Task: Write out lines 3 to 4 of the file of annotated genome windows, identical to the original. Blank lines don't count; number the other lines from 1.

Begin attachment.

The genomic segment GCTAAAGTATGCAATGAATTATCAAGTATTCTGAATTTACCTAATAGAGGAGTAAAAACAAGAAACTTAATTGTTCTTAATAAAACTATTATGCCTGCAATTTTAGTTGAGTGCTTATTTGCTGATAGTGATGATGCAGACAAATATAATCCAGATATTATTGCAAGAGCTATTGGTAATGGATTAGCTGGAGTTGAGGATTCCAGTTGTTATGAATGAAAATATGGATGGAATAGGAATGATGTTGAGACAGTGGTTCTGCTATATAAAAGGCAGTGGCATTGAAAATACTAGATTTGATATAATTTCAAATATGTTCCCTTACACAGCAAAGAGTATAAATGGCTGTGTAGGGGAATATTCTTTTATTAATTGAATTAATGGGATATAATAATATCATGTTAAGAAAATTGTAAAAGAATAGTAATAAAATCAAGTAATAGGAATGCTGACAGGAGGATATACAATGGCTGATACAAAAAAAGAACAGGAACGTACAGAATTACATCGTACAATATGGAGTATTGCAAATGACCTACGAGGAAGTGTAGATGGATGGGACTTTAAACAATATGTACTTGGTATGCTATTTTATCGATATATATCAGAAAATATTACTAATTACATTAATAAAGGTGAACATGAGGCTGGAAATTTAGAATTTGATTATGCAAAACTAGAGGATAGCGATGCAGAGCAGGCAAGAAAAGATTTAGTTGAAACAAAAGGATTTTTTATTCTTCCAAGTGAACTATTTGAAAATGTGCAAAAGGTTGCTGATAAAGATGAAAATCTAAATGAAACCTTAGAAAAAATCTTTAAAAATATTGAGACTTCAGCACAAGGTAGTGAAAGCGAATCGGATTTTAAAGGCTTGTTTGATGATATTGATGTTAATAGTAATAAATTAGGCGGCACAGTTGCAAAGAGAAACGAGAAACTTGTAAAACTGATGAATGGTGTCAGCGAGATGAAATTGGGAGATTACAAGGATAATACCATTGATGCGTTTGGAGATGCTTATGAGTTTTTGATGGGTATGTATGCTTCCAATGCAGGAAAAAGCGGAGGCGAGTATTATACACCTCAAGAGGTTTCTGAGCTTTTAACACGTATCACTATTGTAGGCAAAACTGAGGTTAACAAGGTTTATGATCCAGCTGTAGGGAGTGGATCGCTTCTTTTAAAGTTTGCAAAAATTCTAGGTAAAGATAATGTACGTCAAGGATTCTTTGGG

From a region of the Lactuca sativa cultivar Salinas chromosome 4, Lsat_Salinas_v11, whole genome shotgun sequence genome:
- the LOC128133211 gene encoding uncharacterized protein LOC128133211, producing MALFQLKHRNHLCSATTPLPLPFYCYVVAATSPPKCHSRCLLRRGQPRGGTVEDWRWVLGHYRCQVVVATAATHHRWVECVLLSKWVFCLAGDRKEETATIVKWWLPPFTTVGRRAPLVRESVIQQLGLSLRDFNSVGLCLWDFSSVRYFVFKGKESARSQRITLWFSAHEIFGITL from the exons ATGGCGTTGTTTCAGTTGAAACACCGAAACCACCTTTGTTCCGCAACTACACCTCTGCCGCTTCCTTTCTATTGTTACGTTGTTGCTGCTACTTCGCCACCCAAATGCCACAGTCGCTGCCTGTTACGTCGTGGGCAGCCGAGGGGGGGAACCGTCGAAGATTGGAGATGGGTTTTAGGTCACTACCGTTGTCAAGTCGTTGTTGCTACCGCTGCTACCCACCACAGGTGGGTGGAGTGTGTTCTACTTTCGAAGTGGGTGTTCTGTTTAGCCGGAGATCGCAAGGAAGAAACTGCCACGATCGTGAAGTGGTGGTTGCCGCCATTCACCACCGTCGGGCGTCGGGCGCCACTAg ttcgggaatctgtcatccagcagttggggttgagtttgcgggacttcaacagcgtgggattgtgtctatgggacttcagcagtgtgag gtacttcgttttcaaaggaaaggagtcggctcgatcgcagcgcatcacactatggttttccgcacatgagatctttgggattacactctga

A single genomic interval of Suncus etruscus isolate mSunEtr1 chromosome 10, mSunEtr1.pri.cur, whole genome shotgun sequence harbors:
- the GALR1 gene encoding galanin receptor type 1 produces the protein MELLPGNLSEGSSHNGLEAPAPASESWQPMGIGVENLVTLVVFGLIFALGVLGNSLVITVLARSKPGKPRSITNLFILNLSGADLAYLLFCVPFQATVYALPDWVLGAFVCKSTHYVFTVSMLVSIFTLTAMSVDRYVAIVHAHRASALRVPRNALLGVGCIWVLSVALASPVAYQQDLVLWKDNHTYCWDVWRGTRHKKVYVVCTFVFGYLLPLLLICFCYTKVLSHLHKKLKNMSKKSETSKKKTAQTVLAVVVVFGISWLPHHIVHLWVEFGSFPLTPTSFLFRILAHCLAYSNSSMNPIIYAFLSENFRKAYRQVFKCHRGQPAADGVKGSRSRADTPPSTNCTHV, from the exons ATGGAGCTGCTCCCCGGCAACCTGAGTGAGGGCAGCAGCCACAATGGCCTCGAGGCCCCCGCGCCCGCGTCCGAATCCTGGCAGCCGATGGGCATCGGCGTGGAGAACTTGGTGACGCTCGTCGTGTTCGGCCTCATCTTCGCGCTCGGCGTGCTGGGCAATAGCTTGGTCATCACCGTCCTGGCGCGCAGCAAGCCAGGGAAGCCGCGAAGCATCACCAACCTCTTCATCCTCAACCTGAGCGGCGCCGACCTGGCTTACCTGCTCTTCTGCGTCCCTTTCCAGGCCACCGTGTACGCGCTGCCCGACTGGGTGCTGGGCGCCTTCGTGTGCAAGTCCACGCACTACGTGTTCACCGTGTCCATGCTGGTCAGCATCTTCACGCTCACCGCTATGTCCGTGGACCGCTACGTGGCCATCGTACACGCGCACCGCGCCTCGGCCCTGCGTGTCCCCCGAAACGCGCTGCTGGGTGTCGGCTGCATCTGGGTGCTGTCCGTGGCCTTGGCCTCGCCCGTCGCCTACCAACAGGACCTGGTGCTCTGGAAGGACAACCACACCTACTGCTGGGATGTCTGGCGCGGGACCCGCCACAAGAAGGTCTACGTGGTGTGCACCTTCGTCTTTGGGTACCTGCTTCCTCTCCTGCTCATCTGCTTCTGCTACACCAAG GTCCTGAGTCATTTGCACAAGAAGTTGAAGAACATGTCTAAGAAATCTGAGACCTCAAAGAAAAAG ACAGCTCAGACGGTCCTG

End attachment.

- the LOC128133211 gene encoding uncharacterized protein LOC128133211, producing MALFQLKHRNHLCSATTPLPLPFYCYVVAATSPPKCHSRCLLRRGQPRGGTVEDWRWVLGHYRCQVVVATAATHHRWVECVLLSKWVFCLAGDRKEETATIVKWWLPPFTTVGRRAPLVRESVIQQLGLSLRDFNSVGLCLWDFSSVRYFVFKGKESARSQRITLWFSAHEIFGITL from the exons ATGGCGTTGTTTCAGTTGAAACACCGAAACCACCTTTGTTCCGCAACTACACCTCTGCCGCTTCCTTTCTATTGTTACGTTGTTGCTGCTACTTCGCCACCCAAATGCCACAGTCGCTGCCTGTTACGTCGTGGGCAGCCGAGGGGGGGAACCGTCGAAGATTGGAGATGGGTTTTAGGTCACTACCGTTGTCAAGTCGTTGTTGCTACCGCTGCTACCCACCACAGGTGGGTGGAGTGTGTTCTACTTTCGAAGTGGGTGTTCTGTTTAGCCGGAGATCGCAAGGAAGAAACTGCCACGATCGTGAAGTGGTGGTTGCCGCCATTCACCACCGTCGGGCGTCGGGCGCCACTAg ttcgggaatctgtcatccagcagttggggttgagtttgcgggacttcaacagcgtgggattgtgtctatgggacttcagcagtgtgag gtacttcgttttcaaaggaaaggagtcggctcgatcgcagcgcatcacactatggttttccgcacatgagatctttgggattacactctga

A single genomic interval of Suncus etruscus isolate mSunEtr1 chromosome 10, mSunEtr1.pri.cur, whole genome shotgun sequence harbors: